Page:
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At a Glance:
Title:
13093-m6r
Date:
May 16, 2013

13093-m6r

May 16, 2013

DECISION AND ORDER

This case is decided pursuant to Chapter 410 of the Texas Workers’ Compensation Act and Rules of the Division of Workers’ Compensation adopted thereunder.

ISSUES

A medical contested case hearing (MCCH) was held on May 10, 2013 to decide the following disputed issue:

Is Self-Insured subject to liability under the Texas Workers’ Compensation Act for modifications under the Americans with Disabilities Act (ADA) requested by Claimant?

Following a request from Claimant and upon a finding of good cause, the issue, above, was amended as follows:

Is Self-Insured subject to liability under the Texas Workers’ Compensation Act for home modifications requested by Claimant?

PARTIES PRESENT

Claimant’s wife, BD, holds a power of attorney over Petitioner/Claimant’s affairs. She appeared at the MCCH and was assisted by AW, ombudsman. Respondent/Self-Insured appeared and was represented by WS, attorney.

BACKGROUND INFORMATION

The evidence presented in the hearing revealed that Claimant sustained a compensable injury on (Date of Injury) and that, as a result of this injury, Claimant is dependent upon the use of a wheelchair for mobility purposes. In order to make their home more accessible to Claimant, Claimant’s wife paid for certain home improvements. The evidence indicated that Self-Insured reimbursed Claimant for a total of $16,301.79 for these improvements. In seeking additional reimbursement for the home modifications at issue in this case, Claimant’s wife, who holds power of attorney over Claimant’s affairs, filed a DWC Form-060 (“Medical Fee Dispute Resolution Request/Response”), which was received by the Division on March 30, 2010. A source of confusion in this case appeared to be the reference to upgrades and a request for payment based on home living area and structural percentages under the Americans with Disabilities Act (ADA). The ADA reference appears to be derived from information provided in a letter dated October 21, 2009 from Ralph Martinez with Custom Residential Design & Remodeling in San Antonio. See Self-Insured’s Exhibit CR-CC. The evidence presented, particularly Carrier’s Exhibit CR-BB, was compelling that the ADA does not apply to the home modifications at issue in this case. The ADA provides “civil rights protections to individuals with disabilities” and also “guarantees equal opportunity for individuals with disabilities in public accommodations, employment, transportation, State and local government services, and telecommunications.” See Self-Insured’s Exhibit CR-BB, p. 1. The ADA does not, however, cover strictly residential private homes. See Self-Insured’s Exhibit CR-BB, p. 19. The evidence available indicates that the reference to the ADA as part of the request for additional reimbursement in this case was made by Claimant’s wife as the result of a good-faith misunderstanding.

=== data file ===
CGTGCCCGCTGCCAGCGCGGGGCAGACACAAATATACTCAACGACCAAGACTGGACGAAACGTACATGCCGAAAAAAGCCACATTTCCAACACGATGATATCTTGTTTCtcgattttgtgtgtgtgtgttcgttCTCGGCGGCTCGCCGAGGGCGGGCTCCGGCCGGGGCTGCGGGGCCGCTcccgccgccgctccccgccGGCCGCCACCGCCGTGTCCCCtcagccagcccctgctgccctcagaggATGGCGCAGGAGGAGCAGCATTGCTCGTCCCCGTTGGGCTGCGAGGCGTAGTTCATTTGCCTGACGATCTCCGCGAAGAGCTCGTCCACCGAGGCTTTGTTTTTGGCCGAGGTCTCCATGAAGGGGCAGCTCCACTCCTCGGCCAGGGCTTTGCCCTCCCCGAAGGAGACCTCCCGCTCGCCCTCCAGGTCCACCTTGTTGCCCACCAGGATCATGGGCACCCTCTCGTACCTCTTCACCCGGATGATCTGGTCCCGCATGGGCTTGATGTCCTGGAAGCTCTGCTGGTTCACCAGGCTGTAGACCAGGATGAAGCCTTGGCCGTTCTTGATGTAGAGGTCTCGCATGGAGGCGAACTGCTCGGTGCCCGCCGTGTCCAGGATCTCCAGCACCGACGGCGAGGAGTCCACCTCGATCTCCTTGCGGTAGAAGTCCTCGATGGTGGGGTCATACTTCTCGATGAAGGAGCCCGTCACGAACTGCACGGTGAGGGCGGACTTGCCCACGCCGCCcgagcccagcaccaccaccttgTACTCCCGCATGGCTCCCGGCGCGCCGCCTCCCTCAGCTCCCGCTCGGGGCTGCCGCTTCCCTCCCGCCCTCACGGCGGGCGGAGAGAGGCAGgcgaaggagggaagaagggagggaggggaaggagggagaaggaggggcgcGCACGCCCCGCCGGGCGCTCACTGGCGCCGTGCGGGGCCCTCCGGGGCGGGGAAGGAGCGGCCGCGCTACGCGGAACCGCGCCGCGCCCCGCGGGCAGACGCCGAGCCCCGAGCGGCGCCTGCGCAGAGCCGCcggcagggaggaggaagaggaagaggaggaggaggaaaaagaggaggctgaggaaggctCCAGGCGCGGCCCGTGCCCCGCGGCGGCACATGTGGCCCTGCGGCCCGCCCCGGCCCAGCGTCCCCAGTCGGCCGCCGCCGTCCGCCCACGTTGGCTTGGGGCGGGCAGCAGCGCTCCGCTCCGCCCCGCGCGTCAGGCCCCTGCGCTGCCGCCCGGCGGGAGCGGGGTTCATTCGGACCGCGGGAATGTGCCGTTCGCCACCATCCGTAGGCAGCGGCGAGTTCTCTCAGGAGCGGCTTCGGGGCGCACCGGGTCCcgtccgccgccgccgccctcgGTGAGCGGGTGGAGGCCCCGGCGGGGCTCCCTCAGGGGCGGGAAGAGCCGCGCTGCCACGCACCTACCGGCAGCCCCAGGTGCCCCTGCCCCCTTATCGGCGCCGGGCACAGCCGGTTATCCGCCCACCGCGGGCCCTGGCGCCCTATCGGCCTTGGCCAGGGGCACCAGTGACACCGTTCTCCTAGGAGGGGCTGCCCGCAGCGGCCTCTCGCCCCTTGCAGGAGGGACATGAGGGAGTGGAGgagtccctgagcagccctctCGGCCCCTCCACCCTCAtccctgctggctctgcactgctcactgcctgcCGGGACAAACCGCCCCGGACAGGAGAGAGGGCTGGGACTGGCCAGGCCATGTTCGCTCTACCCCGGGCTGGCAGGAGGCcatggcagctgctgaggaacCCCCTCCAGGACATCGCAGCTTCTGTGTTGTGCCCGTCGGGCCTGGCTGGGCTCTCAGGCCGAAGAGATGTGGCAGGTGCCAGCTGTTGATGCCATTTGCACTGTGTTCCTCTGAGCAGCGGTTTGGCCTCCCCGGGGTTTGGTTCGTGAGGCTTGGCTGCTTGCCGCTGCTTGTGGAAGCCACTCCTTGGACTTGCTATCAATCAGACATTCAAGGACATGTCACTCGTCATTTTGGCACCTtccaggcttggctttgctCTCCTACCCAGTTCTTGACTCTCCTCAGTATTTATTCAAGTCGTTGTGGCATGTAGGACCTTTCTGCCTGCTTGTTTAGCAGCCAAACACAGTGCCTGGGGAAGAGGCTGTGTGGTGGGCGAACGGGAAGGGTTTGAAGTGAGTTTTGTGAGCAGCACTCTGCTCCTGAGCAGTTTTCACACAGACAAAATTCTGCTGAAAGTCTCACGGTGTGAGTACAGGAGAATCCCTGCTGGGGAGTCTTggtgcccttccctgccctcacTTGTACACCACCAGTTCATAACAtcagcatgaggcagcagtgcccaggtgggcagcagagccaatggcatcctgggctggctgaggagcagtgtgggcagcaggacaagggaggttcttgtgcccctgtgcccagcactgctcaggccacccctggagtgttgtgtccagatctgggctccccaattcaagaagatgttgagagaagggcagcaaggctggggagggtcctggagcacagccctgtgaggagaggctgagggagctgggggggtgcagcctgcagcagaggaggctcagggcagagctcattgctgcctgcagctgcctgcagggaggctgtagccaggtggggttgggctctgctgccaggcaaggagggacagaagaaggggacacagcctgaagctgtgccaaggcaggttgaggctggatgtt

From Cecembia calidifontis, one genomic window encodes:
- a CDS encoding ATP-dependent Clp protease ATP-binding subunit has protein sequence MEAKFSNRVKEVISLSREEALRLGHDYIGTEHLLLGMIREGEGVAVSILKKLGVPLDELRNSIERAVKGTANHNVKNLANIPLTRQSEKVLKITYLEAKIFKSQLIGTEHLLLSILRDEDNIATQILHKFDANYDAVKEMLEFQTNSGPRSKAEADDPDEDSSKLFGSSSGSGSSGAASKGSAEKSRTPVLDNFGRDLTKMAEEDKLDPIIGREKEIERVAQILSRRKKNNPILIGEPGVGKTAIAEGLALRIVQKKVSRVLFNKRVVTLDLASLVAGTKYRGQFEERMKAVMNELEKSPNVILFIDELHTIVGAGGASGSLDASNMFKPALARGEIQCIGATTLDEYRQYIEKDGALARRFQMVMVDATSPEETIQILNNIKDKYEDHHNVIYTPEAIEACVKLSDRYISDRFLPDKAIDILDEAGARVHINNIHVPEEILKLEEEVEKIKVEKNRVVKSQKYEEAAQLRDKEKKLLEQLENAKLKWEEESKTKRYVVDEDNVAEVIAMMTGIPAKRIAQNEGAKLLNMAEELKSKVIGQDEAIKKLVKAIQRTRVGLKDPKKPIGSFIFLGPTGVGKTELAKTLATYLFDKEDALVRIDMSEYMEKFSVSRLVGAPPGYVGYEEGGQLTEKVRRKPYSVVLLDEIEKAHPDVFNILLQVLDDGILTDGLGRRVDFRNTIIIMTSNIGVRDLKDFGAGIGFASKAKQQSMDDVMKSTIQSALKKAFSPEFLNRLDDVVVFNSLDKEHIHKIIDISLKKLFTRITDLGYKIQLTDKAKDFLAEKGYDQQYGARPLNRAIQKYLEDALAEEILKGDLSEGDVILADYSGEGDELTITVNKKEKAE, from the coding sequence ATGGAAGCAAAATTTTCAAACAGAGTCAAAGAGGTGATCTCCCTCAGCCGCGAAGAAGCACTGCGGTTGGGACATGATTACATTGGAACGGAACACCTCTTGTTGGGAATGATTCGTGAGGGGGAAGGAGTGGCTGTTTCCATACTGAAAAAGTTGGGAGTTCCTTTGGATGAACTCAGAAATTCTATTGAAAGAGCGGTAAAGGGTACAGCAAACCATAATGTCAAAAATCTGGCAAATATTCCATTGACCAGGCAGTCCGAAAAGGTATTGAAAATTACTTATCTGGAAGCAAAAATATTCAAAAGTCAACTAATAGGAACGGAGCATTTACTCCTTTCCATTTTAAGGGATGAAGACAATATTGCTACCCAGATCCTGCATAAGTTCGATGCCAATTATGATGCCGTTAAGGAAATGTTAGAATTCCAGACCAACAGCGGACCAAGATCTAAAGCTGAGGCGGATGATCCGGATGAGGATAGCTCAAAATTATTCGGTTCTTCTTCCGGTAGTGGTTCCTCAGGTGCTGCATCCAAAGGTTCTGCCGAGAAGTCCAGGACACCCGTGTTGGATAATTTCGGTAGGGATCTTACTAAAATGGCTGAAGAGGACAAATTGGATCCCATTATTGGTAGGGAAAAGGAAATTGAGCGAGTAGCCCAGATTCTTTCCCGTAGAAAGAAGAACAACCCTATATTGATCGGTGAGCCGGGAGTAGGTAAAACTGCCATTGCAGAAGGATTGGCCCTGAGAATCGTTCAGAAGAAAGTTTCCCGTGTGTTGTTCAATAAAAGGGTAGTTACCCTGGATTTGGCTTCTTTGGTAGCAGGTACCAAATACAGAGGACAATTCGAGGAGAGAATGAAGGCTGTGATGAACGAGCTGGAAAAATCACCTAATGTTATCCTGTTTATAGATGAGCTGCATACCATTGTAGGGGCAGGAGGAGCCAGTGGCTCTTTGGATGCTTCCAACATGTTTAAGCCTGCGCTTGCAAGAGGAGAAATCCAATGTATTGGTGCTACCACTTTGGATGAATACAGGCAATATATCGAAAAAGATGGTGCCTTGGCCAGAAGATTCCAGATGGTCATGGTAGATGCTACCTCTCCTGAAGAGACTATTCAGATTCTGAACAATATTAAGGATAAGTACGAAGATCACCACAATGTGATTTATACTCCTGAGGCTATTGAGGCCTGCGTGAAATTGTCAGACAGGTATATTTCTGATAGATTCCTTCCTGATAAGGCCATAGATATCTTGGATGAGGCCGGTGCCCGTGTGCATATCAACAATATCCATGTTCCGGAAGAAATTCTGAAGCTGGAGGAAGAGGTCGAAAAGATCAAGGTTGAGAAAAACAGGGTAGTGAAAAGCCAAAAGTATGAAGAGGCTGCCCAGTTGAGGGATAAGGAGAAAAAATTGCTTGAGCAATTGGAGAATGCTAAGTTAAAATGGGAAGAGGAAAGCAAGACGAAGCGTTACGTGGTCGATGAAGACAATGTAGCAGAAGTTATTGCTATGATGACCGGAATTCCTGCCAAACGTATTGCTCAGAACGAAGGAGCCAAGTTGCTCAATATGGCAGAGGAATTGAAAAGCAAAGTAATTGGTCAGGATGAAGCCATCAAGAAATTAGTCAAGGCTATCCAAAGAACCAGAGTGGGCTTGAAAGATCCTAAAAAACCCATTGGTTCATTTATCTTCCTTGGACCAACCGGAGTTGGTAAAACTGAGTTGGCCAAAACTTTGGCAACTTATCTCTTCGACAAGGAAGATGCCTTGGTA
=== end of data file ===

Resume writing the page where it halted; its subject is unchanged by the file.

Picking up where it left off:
The issue to be addressed in this case is whether Self-Insured is subject to liability under the Texas Workers’ Compensation Act (the Act) for the home modifications requested by Claimant. This issue is purely jurisdictional – to ascertain whether the Division has the legal authority to determine Self-Insured’s liability for the home modifications – and a decision on Self-Insured’s actual liability, if any, for reimbursement of those home modifications will not be made in this decision.

The following provisions of the Act were found to be of particular relevance to the jurisdictional determination to be made in this case. Texas Labor Code Section 401.011(19) defines “health care” as including “all reasonable and necessary medical aid, medical examinations, medical treatments, medical diagnoses, medical evaluations, and medical services. The term does not include vocational rehabilitation. The term includes: